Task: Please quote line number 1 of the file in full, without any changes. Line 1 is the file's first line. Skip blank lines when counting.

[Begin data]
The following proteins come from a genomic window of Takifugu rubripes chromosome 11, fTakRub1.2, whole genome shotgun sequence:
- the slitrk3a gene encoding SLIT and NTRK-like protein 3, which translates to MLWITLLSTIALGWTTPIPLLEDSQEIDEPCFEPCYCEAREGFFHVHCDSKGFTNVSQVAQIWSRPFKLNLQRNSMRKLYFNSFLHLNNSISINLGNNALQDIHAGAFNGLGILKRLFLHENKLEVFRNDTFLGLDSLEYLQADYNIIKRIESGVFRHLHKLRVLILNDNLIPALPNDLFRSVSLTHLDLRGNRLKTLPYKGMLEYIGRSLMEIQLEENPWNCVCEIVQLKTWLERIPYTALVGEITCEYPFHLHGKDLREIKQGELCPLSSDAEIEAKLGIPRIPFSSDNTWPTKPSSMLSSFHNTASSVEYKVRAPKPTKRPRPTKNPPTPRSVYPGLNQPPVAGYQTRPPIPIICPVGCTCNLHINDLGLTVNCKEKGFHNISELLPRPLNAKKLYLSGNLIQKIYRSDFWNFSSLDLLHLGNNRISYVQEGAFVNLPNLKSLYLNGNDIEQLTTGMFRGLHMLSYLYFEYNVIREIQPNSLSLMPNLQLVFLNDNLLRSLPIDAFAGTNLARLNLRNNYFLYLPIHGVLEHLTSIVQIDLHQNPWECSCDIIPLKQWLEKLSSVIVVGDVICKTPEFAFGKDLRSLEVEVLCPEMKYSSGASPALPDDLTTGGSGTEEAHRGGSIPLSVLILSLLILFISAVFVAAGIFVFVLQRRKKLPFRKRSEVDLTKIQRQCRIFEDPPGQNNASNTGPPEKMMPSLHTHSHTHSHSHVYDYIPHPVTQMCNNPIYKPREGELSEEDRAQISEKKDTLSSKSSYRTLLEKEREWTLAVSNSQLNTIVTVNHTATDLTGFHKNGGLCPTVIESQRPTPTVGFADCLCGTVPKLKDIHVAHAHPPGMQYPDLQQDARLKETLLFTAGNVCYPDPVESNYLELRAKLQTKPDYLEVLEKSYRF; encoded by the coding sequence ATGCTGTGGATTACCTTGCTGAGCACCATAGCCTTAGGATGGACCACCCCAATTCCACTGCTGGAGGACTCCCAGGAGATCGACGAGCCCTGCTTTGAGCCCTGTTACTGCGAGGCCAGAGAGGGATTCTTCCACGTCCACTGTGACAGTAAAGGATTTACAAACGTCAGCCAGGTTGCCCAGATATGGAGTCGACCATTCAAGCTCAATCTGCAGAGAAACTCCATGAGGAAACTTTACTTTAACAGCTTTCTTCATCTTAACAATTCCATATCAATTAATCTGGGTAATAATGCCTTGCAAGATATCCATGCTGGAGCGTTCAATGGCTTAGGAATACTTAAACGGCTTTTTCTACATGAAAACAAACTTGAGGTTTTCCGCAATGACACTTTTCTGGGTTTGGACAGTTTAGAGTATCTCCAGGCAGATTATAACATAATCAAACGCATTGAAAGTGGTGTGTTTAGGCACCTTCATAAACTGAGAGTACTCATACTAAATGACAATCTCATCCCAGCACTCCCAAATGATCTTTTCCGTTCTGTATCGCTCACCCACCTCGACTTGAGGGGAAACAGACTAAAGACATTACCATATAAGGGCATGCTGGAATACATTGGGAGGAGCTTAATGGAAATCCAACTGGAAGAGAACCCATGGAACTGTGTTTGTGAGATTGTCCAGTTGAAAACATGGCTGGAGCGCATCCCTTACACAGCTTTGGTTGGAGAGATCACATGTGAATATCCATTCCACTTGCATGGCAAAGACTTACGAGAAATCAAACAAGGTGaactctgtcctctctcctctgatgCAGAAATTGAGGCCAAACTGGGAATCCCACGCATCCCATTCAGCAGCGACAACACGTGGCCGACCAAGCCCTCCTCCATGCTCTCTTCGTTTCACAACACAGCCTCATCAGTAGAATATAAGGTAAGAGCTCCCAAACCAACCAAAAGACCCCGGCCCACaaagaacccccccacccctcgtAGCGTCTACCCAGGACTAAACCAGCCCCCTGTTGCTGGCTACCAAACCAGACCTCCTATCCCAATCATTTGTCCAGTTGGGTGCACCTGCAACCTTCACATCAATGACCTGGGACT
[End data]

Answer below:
The following proteins come from a genomic window of Takifugu rubripes chromosome 11, fTakRub1.2, whole genome shotgun sequence: